By IndraStra Global News Team
India's second COVID wave could knock off as much as 2.8 percentage points from GDP growth in fiscal 2022, derailing what has been a promising recovery in the economy, profits, and credit metrics in the year to date.
On top of that, the limited vaccination coverage and exposure to more infectious COVID variants may mean this infection wave peaks as late as June, with significant effects on credit and funding conditions.
Currently, the Indian government is responding to the latest outbreak with a series of localized lockdowns while avoiding a nationwide lockdown, which would have more adverse economic implications.
The Indian recovery had been so vigorous across many measures, particularly in the last quarter of fiscal 2021 (year ending March 31, 2021), and yet the latest outbreak has escalated rapidly.
Despite being the largest vaccine manufacturer in the world, India's vaccination rollout to the country's very large and largely rural population has proven challenging. The combination of a more infectious COVID variant and limited vaccination coverage will mean potentially higher infection cases.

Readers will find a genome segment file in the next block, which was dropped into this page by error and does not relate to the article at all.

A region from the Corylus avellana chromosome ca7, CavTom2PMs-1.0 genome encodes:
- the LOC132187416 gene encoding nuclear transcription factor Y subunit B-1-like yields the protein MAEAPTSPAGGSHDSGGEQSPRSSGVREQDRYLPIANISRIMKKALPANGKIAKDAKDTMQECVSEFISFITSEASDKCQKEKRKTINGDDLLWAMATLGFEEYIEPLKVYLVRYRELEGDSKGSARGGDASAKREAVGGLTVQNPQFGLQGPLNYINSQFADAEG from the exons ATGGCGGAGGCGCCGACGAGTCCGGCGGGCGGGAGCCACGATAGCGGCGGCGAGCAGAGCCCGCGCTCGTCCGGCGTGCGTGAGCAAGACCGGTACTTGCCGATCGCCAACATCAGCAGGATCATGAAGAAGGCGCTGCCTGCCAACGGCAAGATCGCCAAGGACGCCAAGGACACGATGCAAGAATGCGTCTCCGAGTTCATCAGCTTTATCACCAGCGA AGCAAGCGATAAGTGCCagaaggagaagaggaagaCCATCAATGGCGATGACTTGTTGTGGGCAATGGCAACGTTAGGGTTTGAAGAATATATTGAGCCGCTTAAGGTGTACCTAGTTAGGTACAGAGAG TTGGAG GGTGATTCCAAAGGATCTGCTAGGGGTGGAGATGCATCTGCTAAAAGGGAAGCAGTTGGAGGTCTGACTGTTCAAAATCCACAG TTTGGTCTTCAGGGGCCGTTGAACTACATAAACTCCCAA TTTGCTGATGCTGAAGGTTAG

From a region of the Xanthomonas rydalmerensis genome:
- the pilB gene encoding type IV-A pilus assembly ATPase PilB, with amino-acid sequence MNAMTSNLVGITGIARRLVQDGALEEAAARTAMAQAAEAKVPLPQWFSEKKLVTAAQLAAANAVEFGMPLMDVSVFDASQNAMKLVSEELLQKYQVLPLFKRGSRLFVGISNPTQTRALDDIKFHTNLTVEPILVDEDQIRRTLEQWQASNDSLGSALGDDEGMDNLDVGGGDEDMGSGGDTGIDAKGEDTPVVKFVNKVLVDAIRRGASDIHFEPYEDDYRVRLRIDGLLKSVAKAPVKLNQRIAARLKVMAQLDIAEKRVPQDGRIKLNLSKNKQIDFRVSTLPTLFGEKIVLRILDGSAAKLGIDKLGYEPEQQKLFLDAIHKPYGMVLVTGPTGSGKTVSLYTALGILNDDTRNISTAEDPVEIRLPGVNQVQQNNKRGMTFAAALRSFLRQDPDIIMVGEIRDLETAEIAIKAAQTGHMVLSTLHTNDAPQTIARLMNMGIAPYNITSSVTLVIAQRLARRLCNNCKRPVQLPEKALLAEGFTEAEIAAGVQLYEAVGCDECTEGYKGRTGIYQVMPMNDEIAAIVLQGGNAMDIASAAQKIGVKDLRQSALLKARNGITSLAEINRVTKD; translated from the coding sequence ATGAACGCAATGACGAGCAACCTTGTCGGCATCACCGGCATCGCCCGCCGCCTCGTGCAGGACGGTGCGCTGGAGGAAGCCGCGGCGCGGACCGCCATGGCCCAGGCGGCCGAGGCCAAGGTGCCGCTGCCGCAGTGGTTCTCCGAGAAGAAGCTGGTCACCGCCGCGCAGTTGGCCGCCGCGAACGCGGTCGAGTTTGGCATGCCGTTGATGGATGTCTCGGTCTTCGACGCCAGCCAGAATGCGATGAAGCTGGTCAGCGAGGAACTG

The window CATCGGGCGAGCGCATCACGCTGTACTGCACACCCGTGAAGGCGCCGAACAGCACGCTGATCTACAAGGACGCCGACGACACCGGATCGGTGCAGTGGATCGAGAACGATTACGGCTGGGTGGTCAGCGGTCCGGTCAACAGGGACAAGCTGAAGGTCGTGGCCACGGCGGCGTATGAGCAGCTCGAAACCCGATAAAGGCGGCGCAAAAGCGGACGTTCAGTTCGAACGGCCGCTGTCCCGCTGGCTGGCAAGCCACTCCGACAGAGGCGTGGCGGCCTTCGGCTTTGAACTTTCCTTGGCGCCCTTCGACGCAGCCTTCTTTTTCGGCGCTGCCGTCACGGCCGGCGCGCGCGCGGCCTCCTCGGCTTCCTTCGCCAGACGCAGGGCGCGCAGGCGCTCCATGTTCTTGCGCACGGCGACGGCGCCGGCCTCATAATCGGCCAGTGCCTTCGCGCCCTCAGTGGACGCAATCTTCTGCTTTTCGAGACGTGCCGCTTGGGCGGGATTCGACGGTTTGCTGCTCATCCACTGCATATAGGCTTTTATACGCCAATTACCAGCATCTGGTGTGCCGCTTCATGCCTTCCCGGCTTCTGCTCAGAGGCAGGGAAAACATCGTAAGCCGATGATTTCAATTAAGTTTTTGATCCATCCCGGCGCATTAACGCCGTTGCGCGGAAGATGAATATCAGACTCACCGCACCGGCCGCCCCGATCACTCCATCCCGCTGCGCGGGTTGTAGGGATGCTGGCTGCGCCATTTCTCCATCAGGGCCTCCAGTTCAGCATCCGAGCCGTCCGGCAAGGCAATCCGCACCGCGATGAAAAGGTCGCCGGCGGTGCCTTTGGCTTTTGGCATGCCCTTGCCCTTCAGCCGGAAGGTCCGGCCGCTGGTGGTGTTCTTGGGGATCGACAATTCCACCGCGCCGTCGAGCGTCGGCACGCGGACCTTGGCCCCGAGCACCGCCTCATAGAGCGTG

The government has avoided rolling out another nationwide lockdown, given this would be unpopular and economically costly. However, authorities have already imposed local lockdowns that cover much of the country, including Mumbai, New Delhi, and Bangalore.
The scope of lockdowns affects mobility and is indicative of the strength of India's recovery. The agency said under severe scenarios new infections may peak in late June 2021. And, under moderate scenario posits that infections peak in May, it added.
The scenario projections assume that initial shocks to private consumption and investment filter through to the rest of the economy. For instance, lower consumption will mean less hiring, lower wages, and a second hit to consumption, the note said. The severe scenario, which assumes hits to economic growth and infrastructure sector cash flows, presents more downside risks. Leverage remains elevated
The Indian government's fiscal position is already stretched. The general government deficit was about 14 percent of GDP in fiscal 2021, with a net debt stock of just over 90 percent of GDP.
NOTE: Last year in September, S&P Global Ratings affirmed India’s sovereign rating at BBB- with a stable outlook.
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